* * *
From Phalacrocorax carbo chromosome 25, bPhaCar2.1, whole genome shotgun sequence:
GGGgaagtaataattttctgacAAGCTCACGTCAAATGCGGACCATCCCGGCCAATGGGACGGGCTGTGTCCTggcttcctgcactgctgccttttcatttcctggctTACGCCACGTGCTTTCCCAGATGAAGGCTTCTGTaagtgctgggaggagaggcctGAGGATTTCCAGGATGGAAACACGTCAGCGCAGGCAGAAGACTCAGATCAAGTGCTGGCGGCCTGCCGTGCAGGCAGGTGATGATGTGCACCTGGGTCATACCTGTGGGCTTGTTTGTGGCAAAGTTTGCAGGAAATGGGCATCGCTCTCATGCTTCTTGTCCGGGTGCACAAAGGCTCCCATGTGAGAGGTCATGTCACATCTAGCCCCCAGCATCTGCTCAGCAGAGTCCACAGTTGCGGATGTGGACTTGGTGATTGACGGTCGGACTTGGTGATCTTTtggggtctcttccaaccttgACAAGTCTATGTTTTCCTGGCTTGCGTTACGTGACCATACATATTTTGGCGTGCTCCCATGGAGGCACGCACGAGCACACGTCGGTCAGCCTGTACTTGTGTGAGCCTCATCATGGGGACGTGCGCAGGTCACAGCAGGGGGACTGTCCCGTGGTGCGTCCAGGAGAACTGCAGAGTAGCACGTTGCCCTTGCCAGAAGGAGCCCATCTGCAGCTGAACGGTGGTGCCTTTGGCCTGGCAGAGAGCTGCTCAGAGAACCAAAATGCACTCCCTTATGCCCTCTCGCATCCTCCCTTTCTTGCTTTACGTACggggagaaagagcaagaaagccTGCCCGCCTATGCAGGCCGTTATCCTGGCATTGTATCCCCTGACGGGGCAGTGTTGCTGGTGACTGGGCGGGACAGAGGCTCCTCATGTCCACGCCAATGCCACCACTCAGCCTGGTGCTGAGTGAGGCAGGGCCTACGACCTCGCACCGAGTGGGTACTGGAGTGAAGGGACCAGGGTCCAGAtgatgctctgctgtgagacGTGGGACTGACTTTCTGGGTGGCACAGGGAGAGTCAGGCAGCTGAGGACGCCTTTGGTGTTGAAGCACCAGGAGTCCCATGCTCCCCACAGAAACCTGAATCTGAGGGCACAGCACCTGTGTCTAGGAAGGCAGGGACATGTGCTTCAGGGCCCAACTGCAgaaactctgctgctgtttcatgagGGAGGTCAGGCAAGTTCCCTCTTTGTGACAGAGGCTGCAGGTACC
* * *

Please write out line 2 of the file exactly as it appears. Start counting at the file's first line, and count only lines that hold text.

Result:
GGGgaagtaataattttctgacAAGCTCACGTCAAATGCGGACCATCCCGGCCAATGGGACGGGCTGTGTCCTggcttcctgcactgctgccttttcatttcctggctTACGCCACGTGCTTTCCCAGATGAAGGCTTCTGTaagtgctgggaggagaggcctGAGGATTTCCAGGATGGAAACACGTCAGCGCAGGCAGAAGACTCAGATCAAGTGCTGGCGGCCTGCCGTGCAGGCAGGTGATGATGTGCACCTGGGTCATACCTGTGGGCTTGTTTGTGGCAAAGTTTGCAGGAAATGGGCATCGCTCTCATGCTTCTTGTCCGGGTGCACAAAGGCTCCCATGTGAGAGGTCATGTCACATCTAGCCCCCAGCATCTGCTCAGCAGAGTCCACAGTTGCGGATGTGGACTTGGTGATTGACGGTCGGACTTGGTGATCTTTtggggtctcttccaaccttgACAAGTCTATGTTTTCCTGGCTTGCGTTACGTGACCATACATATTTTGGCGTGCTCCCATGGAGGCACGCACGAGCACACGTCGGTCAGCCTGTACTTGTGTGAGCCTCATCATGGGGACGTGCGCAGGTCACAGCAGGGGGACTGTCCCGTGGTGCGTCCAGGAGAACTGCAGAGTAGCACGTTGCCCTTGCCAGAAGGAGCCCATCTGCAGCTGAACGGTGGTGCCTTTGGCCTGGCAGAGAGCTGCTCAGAGAACCAAAATGCACTCCCTTATGCCCTCTCGCATCCTCCCTTTCTTGCTTTACGTACggggagaaagagcaagaaagccTGCCCGCCTATGCAGGCCGTTATCCTGGCATTGTATCCCCTGACGGGGCAGTGTTGCTGGTGACTGGGCGGGACAGAGGCTCCTCATGTCCACGCCAATGCCACCACTCAGCCTGGTGCTGAGTGAGGCAGGGCCTACGACCTCGCACCGAGTGGGTACTGGAGTGAAGGGACCAGGGTCCAGAtgatgctctgctgtgagacGTGGGACTGACTTTCTGGGTGGCACAGGGAGAGTCAGGCAGCTGAGGACGCCTTTGGTGTTGAAGCACCAGGAGTCCCATGCTCCCCACAGAAACCTGAATCTGAGGGCACAGCACCTGTGTCTAGGAAGGCAGGGACATGTGCTTCAGGGCCCAACTGCAgaaactctgctgctgtttcatgagGGAGGTCAGGCAAGTTCCCTCTTTGTGACAGAGGCTGCAGGTACC